To demonstrate the benefit of ChetoSensar™ in an ADC construct, two ADCs were compared in an in vivo study using an SK-OV-3 xenograft (Figure 3). Tumor volume was measured following a single dose of DAR 4 ADC with and without ChetoSensar™. The results showed that at equal doses, the ChetoSensar™ enabled ADC led to rapid and complete tumor regression through day 80, indicating a dramatic increase in efficacy of the ADC.

The graph shows effect of ChetoSensar™-ADC on tumor volume reduction close to baseline compared to vehicle and ADC without ChetoSensar™.

Figure 3.ChetoSensar™-ADC achieves tumor regression close to baseline in SK-OV-3 xenograph. Both ADCs are DAR 4 at 6 mg/kg. Single dose begins at 31 days. All ADCs use traztuzumab as model mAb. Median results report from a group of eight mice.

In addition to efficacy, tolerability of an ADC is critical to its success as a therapeutic. One indicator of tolerability is the body weight of mice throughout the course of an in vivo study. With DAR 4 (Figure 4A) and DAR 8 (Figure 4B) ChetoSensar™-enabled ADCs, there was no loss in body weight, indicating the ChetoSensar™-ADCs were well tolerated. In addition, no off-target toxicity of ChetoSensar™ was observed. There were no histological changes in any major organs and no immune response created when added to peripheral blood mononuclear cells (PBMCs) that were isolated from three different human donors (data not shown).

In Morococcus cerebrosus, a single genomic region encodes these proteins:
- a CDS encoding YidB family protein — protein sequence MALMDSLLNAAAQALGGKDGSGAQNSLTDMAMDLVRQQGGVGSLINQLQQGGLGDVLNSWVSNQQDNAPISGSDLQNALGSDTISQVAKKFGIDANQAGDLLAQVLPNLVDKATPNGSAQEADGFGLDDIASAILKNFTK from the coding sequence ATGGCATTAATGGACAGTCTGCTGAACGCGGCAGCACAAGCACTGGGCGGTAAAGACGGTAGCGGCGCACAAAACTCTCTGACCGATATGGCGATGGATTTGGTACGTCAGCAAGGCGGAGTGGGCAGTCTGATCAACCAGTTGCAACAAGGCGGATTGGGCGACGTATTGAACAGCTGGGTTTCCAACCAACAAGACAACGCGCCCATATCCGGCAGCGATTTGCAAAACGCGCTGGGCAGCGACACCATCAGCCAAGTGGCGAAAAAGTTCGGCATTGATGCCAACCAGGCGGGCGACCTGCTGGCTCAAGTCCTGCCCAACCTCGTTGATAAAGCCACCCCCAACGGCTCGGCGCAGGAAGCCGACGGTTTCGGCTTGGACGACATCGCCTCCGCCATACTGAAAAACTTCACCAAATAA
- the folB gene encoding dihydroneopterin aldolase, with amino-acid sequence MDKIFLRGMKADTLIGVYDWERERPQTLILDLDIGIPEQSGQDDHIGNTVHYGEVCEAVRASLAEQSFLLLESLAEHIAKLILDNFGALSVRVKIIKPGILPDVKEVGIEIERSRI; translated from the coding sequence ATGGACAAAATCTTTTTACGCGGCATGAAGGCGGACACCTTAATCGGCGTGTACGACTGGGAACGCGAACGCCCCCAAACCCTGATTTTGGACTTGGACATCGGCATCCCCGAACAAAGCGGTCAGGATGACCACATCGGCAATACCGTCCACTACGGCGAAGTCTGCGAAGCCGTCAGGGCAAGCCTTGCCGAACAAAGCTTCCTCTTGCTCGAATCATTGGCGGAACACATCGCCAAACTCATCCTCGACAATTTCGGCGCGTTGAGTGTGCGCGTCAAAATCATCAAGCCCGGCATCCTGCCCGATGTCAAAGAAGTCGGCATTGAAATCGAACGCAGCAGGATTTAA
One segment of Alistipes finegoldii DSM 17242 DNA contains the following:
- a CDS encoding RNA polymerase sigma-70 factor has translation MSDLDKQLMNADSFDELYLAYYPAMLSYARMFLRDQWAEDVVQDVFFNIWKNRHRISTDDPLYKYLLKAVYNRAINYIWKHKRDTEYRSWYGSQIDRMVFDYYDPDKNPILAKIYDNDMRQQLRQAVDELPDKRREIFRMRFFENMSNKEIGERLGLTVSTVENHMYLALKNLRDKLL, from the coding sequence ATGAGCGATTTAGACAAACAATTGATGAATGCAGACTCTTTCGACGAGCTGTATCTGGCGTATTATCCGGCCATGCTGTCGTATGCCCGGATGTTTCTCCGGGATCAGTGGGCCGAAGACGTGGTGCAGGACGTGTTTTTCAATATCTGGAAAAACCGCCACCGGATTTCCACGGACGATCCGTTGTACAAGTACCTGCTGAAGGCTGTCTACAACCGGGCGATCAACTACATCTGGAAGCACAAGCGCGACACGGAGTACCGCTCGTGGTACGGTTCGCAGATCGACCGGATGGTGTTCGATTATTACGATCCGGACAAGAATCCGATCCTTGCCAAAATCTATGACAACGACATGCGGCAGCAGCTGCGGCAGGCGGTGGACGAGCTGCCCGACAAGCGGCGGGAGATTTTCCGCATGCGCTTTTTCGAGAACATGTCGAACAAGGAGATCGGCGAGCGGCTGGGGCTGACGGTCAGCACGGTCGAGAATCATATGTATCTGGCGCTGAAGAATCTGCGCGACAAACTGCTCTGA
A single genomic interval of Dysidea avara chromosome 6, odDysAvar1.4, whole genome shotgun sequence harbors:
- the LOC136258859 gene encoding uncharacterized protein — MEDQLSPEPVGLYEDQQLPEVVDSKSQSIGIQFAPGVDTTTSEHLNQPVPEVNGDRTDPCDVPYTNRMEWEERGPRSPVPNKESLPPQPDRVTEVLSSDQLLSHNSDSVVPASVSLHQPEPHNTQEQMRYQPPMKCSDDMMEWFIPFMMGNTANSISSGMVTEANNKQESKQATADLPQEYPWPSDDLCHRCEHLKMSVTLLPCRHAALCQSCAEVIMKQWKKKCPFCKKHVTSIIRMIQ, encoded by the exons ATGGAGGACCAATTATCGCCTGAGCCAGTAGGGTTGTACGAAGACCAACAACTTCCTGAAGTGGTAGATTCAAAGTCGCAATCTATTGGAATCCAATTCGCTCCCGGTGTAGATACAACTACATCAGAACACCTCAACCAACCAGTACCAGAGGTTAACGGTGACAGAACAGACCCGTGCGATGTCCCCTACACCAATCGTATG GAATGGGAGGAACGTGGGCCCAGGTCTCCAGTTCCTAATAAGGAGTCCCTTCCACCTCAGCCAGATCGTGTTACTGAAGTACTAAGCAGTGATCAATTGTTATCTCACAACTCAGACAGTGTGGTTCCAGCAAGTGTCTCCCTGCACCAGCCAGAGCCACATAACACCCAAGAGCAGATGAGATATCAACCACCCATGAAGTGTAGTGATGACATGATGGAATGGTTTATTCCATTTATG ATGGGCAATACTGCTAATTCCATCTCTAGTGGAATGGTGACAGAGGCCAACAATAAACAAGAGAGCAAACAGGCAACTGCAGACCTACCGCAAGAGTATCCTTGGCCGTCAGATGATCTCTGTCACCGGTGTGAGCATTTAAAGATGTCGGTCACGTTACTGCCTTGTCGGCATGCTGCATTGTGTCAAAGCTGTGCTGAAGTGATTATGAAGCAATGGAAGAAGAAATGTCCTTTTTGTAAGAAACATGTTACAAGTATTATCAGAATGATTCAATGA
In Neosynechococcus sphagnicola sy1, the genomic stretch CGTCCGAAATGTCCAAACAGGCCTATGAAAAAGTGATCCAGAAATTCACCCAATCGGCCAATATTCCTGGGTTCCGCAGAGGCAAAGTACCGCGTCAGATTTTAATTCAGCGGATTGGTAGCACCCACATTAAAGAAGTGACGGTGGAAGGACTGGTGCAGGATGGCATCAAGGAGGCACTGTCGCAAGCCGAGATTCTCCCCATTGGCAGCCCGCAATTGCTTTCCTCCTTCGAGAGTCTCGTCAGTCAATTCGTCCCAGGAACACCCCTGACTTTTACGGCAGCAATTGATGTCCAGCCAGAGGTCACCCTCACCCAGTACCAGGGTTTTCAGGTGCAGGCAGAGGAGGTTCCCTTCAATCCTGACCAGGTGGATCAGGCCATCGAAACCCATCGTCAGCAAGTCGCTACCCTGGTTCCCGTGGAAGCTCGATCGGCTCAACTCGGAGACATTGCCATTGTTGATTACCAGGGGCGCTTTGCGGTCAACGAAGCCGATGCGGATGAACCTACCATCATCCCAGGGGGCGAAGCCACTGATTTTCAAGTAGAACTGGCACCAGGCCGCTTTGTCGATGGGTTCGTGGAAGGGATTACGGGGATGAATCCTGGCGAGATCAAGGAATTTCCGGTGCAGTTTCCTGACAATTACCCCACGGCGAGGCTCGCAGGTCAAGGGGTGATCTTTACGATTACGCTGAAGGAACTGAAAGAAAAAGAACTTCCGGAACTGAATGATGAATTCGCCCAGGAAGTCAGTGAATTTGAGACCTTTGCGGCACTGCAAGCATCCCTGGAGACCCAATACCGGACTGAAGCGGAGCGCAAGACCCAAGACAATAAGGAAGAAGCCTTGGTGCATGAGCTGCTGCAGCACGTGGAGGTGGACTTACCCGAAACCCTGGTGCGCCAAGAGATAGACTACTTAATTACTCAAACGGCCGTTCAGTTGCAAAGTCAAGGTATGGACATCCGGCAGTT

Chart demonstrating that body weight of mice treated with ChetoSensar™-ADCs DAR 4 shows good tolerability in-vivo.

Figure 4a.ChetoSensar™-ADCs were well tolerated in vivo with repetitive. Body weight of mice in animal study of DAR 4 ADCs with ChetoSensar™. No body weight loss or side effects (e.g. skin rash) were observed.

Chart demonstrating that body weight of mice treated with ChetoSensar™-ADC DAR 8 shows good tolerability in-vivo.

Figure 4b.ChetoSensar™-ADCs were well tolerated in vivo with repetitive. Body weight of mice in animal study of DAR 8 ADCs with ChetoSensar™. No body weight loss or side effects (e.g. skin rash) were observed.

ChetoSensar™ Improved ADC Efficacy

We sought to define the reasons for the increased efficacy of ChetoSensar™-enabled ADCs. These ADCs contain the p-aminobenzyloxycarbonyl (PABC) group that is susceptible to cathepsin B (Cat B) cleavage in the lysosome. PABC linkers have been shown to undergo non-specific clearance and payload loss. However, in vitro studies show that ChetoSensar™ may act as a stabilizer against the mouse enzyme carboxyesterase 1C when attached to PABC.

The monoclonal antibody Herceptin (trastuzumab) in combination with ChetoSensar™ was shown to be stable in mouse and human cells without any nonspecific clearance based on the corresponding carboxylesterase (data not shown). This indicates that in addition to improvements in solubility, the stability of the ADC is driven by improved pharmacokinetics with no negative effect on the binding of the antibody.